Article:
Startups are often thought of as a risky business. We imagine founders to be fierce visionaries who can see a better future and are willing to bet on their personal success to realize it. They tread the thin line between genius and delusion and their ventures are constantly on the verge of utter failure right up to the moment they cross an invisible threshold and achieve the fabled “hockey stick” growth — the supposed mark of a scalable technology business. Then, at long last, comes the vindication and adulation. The risky bet pays off.
Today, the picture has changed since the days of Jobs and Wozniak. Startups remain precarious in Silicon Valley, but for very different reasons. Today’s risk for founders and employees is not that the company runs out of money before it realizes its grand vision but that it has too much money to spend on pursuing trivial optimizations masquerading as long-term potential. If you want to figure out the right problems to dedicate your time to, there is too much noise and not enough signal in the market. The fear then is not of catastrophic failure but a gradual downward slide to obscurity. This is a much more insidious form of failure, because from the outside it very much looks like success in the short term
There was a time when a startup being able to raise multiple rounds of funding was a strong signal of real success. Those days are over. Today, there are a record number (138) of private companies in the world valued at more than $1 billion. Commonly known as “unicorns,” many of these large private companies, including familiar names like Evernote and Palantir, are seen as symbols of success and yet are nowhere close to delivering enough real value to go public. Murmurs of pending unicorn deaths can be heard across the valley.
At the lower end of the spectrum, it is now ridiculously easy for any idea decorated with the right pedigrees (Stanford CS students, ex-Googlers, industry insiders) to get million-dollar seed funding at multimillion-dollar valuations with zero market validation and traction. There is simply too much eager money in the system. For a new founder, receiving competing offers from multiple venture capital firms can be very dangerous because it creates the illusion of having already achieved success which leads to complacency and self-delusion. When I was a freshman at Stanford years ago, a professor from the computer science department told me an apocryphal story from the dotcom era when investors would go knocking on Stanford dorm room doors to ask students if they wanted to start a company. And now I wonder if we’re just watching history repeat itself.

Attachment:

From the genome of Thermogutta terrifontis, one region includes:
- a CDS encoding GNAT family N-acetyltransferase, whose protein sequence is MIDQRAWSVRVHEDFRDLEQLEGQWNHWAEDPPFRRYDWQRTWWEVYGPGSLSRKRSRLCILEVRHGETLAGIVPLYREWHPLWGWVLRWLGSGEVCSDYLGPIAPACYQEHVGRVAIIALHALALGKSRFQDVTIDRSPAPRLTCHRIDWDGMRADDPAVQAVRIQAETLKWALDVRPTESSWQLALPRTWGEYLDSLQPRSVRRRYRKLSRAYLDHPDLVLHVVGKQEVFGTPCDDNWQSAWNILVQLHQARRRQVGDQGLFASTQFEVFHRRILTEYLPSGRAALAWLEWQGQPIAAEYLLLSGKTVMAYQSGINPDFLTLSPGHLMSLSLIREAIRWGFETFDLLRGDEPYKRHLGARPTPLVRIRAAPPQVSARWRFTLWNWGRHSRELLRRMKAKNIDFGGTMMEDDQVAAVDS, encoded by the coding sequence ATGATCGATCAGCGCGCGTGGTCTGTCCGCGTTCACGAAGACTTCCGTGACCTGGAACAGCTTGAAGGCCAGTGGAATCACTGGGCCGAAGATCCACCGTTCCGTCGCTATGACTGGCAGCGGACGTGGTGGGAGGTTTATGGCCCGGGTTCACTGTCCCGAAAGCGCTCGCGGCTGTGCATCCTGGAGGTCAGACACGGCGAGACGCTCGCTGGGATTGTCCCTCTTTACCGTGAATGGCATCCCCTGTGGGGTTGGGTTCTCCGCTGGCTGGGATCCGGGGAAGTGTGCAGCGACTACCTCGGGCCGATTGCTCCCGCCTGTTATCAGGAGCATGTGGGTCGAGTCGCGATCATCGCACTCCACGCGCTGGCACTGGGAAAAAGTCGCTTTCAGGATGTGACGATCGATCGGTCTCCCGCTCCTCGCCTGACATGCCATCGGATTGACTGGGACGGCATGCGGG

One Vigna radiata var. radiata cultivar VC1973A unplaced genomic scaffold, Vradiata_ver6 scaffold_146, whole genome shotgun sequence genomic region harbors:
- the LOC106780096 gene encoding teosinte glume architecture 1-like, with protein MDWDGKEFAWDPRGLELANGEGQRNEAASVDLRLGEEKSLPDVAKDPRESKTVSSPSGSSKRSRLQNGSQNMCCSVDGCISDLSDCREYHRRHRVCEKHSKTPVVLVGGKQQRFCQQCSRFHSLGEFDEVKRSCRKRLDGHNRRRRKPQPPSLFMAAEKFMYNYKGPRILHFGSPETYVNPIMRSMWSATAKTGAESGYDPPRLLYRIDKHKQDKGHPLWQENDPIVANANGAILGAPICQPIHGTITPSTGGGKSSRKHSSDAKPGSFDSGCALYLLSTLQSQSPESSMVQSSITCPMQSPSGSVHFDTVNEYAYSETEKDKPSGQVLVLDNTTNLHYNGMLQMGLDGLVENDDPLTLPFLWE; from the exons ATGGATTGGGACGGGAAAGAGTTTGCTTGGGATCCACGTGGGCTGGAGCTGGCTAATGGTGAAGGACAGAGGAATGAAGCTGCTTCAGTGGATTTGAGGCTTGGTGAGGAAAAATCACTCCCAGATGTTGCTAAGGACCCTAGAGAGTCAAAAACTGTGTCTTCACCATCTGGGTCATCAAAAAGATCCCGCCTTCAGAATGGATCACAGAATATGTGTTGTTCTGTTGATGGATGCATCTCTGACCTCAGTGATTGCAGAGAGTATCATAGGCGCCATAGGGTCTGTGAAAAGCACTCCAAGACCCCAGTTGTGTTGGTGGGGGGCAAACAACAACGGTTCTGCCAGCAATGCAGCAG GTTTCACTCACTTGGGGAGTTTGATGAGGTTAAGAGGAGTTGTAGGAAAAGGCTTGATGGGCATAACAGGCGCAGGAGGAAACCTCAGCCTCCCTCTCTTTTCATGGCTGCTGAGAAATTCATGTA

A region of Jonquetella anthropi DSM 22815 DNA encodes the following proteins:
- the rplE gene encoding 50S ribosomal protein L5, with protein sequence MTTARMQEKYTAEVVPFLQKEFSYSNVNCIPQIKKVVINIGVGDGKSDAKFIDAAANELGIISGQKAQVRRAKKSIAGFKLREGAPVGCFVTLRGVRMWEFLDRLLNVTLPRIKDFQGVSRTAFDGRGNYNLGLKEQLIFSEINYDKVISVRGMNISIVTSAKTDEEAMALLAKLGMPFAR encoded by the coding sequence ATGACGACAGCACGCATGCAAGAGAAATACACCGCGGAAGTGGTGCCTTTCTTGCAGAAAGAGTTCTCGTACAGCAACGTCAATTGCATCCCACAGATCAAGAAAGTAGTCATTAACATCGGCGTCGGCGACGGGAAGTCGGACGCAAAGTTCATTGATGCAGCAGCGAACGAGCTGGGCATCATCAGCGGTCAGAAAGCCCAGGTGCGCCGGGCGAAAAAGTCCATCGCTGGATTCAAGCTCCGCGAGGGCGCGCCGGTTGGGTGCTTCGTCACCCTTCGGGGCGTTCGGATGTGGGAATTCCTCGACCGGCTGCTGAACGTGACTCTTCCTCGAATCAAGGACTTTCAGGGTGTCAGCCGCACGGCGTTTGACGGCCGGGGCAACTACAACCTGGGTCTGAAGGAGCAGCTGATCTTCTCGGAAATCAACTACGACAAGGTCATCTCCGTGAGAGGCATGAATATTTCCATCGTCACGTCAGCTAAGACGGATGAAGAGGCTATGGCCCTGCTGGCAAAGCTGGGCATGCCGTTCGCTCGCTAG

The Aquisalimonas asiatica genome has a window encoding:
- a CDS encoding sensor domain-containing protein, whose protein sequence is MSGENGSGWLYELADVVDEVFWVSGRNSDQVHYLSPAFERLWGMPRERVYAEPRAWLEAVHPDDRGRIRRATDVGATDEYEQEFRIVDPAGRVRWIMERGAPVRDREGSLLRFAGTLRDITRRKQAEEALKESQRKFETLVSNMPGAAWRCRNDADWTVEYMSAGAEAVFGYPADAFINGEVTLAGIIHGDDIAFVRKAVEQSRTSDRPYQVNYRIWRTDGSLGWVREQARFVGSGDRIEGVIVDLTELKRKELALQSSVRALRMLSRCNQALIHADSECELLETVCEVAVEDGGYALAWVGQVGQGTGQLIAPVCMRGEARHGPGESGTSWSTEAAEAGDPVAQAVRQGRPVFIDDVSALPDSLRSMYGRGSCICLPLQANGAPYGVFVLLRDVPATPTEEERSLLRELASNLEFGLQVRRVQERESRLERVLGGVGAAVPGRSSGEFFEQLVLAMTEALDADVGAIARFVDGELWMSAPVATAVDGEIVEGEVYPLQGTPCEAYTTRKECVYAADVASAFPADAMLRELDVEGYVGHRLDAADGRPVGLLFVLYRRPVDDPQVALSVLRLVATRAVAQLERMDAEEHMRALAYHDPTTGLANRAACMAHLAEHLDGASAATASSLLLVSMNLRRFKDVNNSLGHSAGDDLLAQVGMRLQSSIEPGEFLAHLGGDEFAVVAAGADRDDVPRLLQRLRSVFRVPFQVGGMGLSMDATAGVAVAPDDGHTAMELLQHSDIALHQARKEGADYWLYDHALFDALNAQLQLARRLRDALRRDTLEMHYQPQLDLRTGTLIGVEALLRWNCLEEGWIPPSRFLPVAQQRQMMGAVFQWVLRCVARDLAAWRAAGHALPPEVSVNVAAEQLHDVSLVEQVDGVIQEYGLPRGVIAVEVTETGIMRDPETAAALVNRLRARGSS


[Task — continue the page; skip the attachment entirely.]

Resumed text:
It is a basic economic principle that when the real underlying signal of the market is lost, bad things happen. We call this moral hazard when we talk about Wall Street bankers and executives being financially rewarded even after running their own firms to the ground and wreaking havoc on the economy. Similarly, the success of democracy can be attributed to its ability to better respond to the true fundamental needs of the people. Citizens United and campaign finance reforms are important issues in this country precisely because the decisions of the American government are no longer correlated with the desires of the regular people.
When the signal of the market is lost in layers of misguided incentives, we are all worse off for it. In that sense, the amount of venture capital in startups today threatens to overshadow the market forces that should guide decision-making.
The idea of Silicon Valley and disruptive technology rests on the hypothesis that traditional companies cannot innovate and fail to respond to changing market demands. In other words, this is supposed to be a special place where the signal gets separated from the noise, elevated and amplified. Today, it often feels like we are part of the noise.
The Stanford computer science department is poised to once again set a record high for the number of newly declared majors this year. As we look to our peers and to external feedback to figure out which problems we want to spend our time working on, it is time to remind ourselves: Have we found the signal or are we blindly following the noise?
Contact Raven Jiang at jcx ‘at’ stanford.edu.